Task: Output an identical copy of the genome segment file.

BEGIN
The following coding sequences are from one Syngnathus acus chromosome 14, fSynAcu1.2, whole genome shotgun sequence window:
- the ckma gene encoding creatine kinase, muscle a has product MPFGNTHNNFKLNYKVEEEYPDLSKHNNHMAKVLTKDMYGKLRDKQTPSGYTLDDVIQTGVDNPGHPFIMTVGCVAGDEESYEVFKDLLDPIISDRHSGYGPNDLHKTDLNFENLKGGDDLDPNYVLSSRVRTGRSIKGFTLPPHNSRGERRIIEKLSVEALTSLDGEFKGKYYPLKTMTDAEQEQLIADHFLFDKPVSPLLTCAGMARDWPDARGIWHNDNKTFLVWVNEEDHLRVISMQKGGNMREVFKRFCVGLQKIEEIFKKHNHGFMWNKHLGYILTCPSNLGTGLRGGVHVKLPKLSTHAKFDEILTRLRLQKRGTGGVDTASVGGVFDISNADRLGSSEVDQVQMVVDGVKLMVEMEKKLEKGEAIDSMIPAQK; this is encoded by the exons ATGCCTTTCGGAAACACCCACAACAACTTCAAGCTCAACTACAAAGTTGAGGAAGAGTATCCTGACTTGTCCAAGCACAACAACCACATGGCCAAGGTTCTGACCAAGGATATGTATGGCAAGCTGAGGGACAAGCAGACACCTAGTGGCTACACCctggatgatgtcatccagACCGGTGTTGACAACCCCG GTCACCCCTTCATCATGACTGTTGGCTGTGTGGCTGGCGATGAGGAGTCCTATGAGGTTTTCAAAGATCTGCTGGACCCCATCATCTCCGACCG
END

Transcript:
The following coding sequences are from one Syngnathus acus chromosome 14, fSynAcu1.2, whole genome shotgun sequence window:
- the ckma gene encoding creatine kinase, muscle a has product MPFGNTHNNFKLNYKVEEEYPDLSKHNNHMAKVLTKDMYGKLRDKQTPSGYTLDDVIQTGVDNPGHPFIMTVGCVAGDEESYEVFKDLLDPIISDRHSGYGPNDLHKTDLNFENLKGGDDLDPNYVLSSRVRTGRSIKGFTLPPHNSRGERRIIEKLSVEALTSLDGEFKGKYYPLKTMTDAEQEQLIADHFLFDKPVSPLLTCAGMARDWPDARGIWHNDNKTFLVWVNEEDHLRVISMQKGGNMREVFKRFCVGLQKIEEIFKKHNHGFMWNKHLGYILTCPSNLGTGLRGGVHVKLPKLSTHAKFDEILTRLRLQKRGTGGVDTASVGGVFDISNADRLGSSEVDQVQMVVDGVKLMVEMEKKLEKGEAIDSMIPAQK; this is encoded by the exons ATGCCTTTCGGAAACACCCACAACAACTTCAAGCTCAACTACAAAGTTGAGGAAGAGTATCCTGACTTGTCCAAGCACAACAACCACATGGCCAAGGTTCTGACCAAGGATATGTATGGCAAGCTGAGGGACAAGCAGACACCTAGTGGCTACACCctggatgatgtcatccagACCGGTGTTGACAACCCCG GTCACCCCTTCATCATGACTGTTGGCTGTGTGGCTGGCGATGAGGAGTCCTATGAGGTTTTCAAAGATCTGCTGGACCCCATCATCTCCGACCG